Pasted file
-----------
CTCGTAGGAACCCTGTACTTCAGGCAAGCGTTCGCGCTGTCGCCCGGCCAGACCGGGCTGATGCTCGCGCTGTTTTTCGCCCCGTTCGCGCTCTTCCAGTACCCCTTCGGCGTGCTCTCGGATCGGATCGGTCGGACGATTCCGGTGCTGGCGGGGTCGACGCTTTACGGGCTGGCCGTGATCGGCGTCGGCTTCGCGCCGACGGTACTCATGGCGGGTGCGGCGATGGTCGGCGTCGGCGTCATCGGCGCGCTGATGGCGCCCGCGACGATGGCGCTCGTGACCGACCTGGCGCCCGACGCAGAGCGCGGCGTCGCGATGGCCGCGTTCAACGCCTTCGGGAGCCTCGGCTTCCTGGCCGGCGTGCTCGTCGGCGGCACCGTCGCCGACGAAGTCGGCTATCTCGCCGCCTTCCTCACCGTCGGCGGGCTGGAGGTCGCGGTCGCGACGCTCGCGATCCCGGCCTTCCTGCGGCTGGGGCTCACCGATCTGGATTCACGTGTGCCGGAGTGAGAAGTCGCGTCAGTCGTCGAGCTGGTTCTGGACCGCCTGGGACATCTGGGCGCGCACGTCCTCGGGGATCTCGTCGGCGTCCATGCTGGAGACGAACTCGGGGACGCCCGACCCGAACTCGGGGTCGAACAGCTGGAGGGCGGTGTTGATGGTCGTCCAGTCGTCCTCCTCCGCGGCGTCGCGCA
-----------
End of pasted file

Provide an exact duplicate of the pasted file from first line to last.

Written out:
CTCGTAGGAACCCTGTACTTCAGGCAAGCGTTCGCGCTGTCGCCCGGCCAGACCGGGCTGATGCTCGCGCTGTTTTTCGCCCCGTTCGCGCTCTTCCAGTACCCCTTCGGCGTGCTCTCGGATCGGATCGGTCGGACGATTCCGGTGCTGGCGGGGTCGACGCTTTACGGGCTGGCCGTGATCGGCGTCGGCTTCGCGCCGACGGTACTCATGGCGGGTGCGGCGATGGTCGGCGTCGGCGTCATCGGCGCGCTGATGGCGCCCGCGACGATGGCGCTCGTGACCGACCTGGCGCCCGACGCAGAGCGCGGCGTCGCGATGGCCGCGTTCAACGCCTTCGGGAGCCTCGGCTTCCTGGCCGGCGTGCTCGTCGGCGGCACCGTCGCCGACGAAGTCGGCTATCTCGCCGCCTTCCTCACCGTCGGCGGGCTGGAGGTCGCGGTCGCGACGCTCGCGATCCCGGCCTTCCTGCGGCTGGGGCTCACCGATCTGGATTCACGTGTGCCGGAGTGAGAAGTCGCGTCAGTCGTCGAGCTGGTTCTGGACCGCCTGGGACATCTGGGCGCGCACGTCCTCGGGGATCTCGTCGGCGTCCATGCTGGAGACGAACTCGGGGACGCCCGACCCGAACTCGGGGTCGAACAGCTGGAGGGCGGTGTTGATGGTCGTCCAGTCGTCCTCCTCCGCGGCGTCGCGCA